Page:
Canada markets open in 5 hours 11 minutes
  • S&P/TSX

    20,401.49
    +157.20 (+0.78%)
     
  • S&P 500

    4,395.64
    +41.45 (+0.95%)
     
  • DOW

    34,258.32
    +338.48 (+1.00%)
     
  • CAD/USD

    0.7892
    +0.0060 (+0.76%)
     
  • CRUDE OIL

    72.21
    -0.02 (-0.03%)
     
  • BTC-CAD

    55,971.11
    +1,774.55 (+3.27%)
     
  • CMC Crypto 200

    1,111.21
    +70.73 (+6.80%)
     
  • GOLD FUTURES

    1,766.60
    -12.20 (-0.69%)
     
  • RUSSELL 2000

    2,218.56
    +32.38 (+1.48%)
     
  • 10-Yr Bond

    1.3360
    0.0000 (0.00%)
     
  • NASDAQ futures

    15,260.25
    +96.75 (+0.64%)
     
  • VOLATILITY

    19.38
    -4.98 (-20.44%)
     
  • FTSE

    7,115.87
    +32.50 (+0.46%)
     
  • NIKKEI 225

    29,639.40
    -200.31 (-0.67%)
     
  • CAD/EUR

    0.6729
    +0.0035 (+0.52%)
     

Mena Suvari makes peace with abuse, addiction in new book: 'I spent so much time fighting myself'

·5 min read

Mena Suvari’s name instantly conjures an indelible image: a blond, virginal beauty sprawled on a sea of velvety rose petals as red as her smiling lips, flashing a beguiling wave. Suvari was the very picture of girl-next-door glamour in her star-making turn as Angela Hayes in the 1999 best-picture-winning film “American Beauty.” But her real life couldn’t have been further from the sugar-and-spice appearance she projected in that and her other hit that year, “American Pie."

When she filmed that iconic scene, she was living under the control of an abusive boyfriend, often high on drugs, sleeping on the floor between unwanted sexual encounters with strangers. “The whole time I worked on 'American Beauty' I was grinding on empty: working to perfect my part, submitting to Tyler’s demands for kinky threesomes at least three or four times a week, and pretending in both cases that everything was okay. Except it wasn’t,” Suvari writes in her new book, the actress’ first, “The Great Peace” (Hachette, out now).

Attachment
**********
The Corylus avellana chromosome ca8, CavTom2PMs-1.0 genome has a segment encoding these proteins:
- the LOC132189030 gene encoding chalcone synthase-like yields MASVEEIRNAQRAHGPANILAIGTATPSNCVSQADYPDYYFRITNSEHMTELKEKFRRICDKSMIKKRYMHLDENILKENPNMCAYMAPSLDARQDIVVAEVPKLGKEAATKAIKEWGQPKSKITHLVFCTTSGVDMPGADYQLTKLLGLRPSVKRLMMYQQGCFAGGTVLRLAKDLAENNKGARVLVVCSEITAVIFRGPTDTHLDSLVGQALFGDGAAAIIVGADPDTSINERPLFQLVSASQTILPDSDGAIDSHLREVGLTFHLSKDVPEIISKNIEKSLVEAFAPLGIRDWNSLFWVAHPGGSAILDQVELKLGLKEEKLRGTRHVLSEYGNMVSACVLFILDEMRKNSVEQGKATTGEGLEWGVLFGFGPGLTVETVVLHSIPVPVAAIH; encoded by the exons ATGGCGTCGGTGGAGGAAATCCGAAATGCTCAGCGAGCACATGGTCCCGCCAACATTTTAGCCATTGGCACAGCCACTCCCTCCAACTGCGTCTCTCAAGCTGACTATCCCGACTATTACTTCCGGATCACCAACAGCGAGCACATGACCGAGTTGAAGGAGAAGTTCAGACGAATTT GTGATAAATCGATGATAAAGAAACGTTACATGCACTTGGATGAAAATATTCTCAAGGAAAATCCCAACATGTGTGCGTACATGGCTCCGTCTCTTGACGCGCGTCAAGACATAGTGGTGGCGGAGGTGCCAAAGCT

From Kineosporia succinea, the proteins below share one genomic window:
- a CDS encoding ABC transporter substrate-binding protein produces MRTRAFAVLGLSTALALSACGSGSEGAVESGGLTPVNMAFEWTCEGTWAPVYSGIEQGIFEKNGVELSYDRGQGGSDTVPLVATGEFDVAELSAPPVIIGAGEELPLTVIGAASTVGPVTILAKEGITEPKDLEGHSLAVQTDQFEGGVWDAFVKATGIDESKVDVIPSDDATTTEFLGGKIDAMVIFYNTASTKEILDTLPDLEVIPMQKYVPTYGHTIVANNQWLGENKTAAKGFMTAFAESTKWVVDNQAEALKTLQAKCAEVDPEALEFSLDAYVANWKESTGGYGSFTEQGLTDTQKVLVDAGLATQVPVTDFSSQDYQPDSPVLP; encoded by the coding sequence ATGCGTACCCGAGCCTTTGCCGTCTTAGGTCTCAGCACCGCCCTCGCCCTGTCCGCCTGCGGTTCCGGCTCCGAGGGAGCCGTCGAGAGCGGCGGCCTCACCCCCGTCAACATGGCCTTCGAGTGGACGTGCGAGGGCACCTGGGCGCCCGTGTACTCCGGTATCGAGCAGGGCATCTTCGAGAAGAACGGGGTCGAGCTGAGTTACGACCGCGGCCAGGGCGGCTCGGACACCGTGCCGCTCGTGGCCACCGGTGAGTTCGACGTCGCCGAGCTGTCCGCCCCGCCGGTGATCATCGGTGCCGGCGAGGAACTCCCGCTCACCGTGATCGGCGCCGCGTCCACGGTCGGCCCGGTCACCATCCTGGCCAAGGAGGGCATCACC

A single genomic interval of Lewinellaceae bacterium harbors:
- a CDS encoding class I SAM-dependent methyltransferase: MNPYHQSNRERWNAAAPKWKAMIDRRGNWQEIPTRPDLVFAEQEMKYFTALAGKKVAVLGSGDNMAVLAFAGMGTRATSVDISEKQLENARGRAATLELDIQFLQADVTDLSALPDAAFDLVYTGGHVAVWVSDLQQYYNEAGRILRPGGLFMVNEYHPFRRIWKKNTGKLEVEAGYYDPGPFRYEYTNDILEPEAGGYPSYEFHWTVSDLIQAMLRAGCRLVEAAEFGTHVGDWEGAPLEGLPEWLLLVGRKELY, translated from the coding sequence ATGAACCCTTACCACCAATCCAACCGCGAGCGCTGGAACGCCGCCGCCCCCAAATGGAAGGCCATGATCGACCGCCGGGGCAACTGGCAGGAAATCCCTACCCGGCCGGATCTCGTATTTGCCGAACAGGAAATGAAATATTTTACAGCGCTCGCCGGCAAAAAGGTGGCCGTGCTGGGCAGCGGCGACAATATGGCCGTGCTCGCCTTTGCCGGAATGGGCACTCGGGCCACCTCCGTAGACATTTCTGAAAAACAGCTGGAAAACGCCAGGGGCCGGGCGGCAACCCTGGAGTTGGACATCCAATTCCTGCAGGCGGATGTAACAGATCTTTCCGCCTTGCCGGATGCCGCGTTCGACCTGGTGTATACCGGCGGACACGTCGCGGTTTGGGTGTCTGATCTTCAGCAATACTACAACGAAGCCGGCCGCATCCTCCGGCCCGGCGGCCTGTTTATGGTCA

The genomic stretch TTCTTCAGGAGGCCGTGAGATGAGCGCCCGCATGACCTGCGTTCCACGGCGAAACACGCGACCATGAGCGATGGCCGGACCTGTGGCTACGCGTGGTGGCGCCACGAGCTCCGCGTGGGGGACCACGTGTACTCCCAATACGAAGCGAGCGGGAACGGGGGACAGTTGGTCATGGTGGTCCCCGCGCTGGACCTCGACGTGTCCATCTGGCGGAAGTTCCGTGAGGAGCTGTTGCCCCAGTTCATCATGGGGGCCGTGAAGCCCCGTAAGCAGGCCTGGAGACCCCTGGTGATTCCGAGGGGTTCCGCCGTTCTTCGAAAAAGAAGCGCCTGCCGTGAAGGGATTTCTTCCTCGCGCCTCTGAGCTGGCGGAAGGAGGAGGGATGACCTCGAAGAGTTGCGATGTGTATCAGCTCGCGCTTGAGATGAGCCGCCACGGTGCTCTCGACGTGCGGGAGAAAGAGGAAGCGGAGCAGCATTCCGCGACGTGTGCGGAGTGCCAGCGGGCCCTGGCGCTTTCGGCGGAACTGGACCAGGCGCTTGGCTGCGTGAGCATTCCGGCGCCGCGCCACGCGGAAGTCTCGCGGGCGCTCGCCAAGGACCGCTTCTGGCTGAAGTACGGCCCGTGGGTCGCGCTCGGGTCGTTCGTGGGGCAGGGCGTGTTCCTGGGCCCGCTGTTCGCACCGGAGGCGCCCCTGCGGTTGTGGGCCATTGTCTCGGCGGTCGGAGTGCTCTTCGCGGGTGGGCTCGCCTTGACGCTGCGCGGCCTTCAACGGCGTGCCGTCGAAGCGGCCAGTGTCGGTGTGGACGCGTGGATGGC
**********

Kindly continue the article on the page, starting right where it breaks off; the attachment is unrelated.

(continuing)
Suvari, now 42, is bracingly honest about her experiences, detailing the rape and sexual abuse she suffered, the parental neglect that left her living with predatory managers and confused by what her period was when she first got it, broken relationships and near financial ruin.

“The Great Peace,” by Mena Suvari.
“The Great Peace,” by Mena Suvari.

But though Suvari is unflinching in detailing the sex, drugs, abuse and toxic relationships that afflicted her adolescence and young adulthood even as she was becoming a star, “The Great Peace” is not a sordid tell-all or Hollywood expose. Instead, Suvari has written something more personal, a sort of diary of her spiritual journey. Once she had been a girl broken enough to write a suicide note. Now she's thriving in a supportive marriage with her third husband, Michael Hope, and the mother to a young son.

Writing the book "has been a wonderful process, an uncomfortable process. I refer to it as therapy with the world,” Suvari says in an interview with USA TODAY. “I never thought that I had a voice or anything to say, and I’m working toward feeling that I do.”

More: Kevin Spacey lands first acting role since 2017 sexual assault accusations, reports say

Mena Suvari gets real about sexual abuse, addiction and shame

Though ultimately hopeful, “The Great Peace” is often a harrowing read. The horrors start at age 12, when an impressionable Suvari, aching for affection, was raped by her older brother’s friend, who ignored her pleas to stop. “I never was all right again,” she writes.

“It feels strange when I experience second-guessing myself when I would like to choose the word ‘rape,’ ” Suvari says. “Because I didn’t end up in the hospital. I didn’t end up unconscious. But isn’t just that I said no enough?”

Shortly after the rape, struggling with feelings of shame and worthlessness, Suvari got drunk for the first time, and then quickly graduated to more illicit substances.